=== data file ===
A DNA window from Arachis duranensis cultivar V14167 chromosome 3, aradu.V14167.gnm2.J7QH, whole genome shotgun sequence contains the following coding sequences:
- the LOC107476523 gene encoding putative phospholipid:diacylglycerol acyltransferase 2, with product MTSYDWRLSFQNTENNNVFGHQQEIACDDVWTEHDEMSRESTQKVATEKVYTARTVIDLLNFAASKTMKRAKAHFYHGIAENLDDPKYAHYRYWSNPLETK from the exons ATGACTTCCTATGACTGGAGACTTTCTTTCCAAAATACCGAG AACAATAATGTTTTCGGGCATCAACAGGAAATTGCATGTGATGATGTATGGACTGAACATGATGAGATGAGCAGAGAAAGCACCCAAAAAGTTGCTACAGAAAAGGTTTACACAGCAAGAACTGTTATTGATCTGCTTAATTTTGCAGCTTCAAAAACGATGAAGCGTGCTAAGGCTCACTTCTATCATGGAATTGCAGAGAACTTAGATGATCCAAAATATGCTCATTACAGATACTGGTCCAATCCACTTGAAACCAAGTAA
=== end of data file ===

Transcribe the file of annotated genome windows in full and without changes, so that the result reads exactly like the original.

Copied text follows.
A DNA window from Arachis duranensis cultivar V14167 chromosome 3, aradu.V14167.gnm2.J7QH, whole genome shotgun sequence contains the following coding sequences:
- the LOC107476523 gene encoding putative phospholipid:diacylglycerol acyltransferase 2, with product MTSYDWRLSFQNTENNNVFGHQQEIACDDVWTEHDEMSRESTQKVATEKVYTARTVIDLLNFAASKTMKRAKAHFYHGIAENLDDPKYAHYRYWSNPLETK from the exons ATGACTTCCTATGACTGGAGACTTTCTTTCCAAAATACCGAG AACAATAATGTTTTCGGGCATCAACAGGAAATTGCATGTGATGATGTATGGACTGAACATGATGAGATGAGCAGAGAAAGCACCCAAAAAGTTGCTACAGAAAAGGTTTACACAGCAAGAACTGTTATTGATCTGCTTAATTTTGCAGCTTCAAAAACGATGAAGCGTGCTAAGGCTCACTTCTATCATGGAATTGCAGAGAACTTAGATGATCCAAAATATGCTCATTACAGATACTGGTCCAATCCACTTGAAACCAAGTAA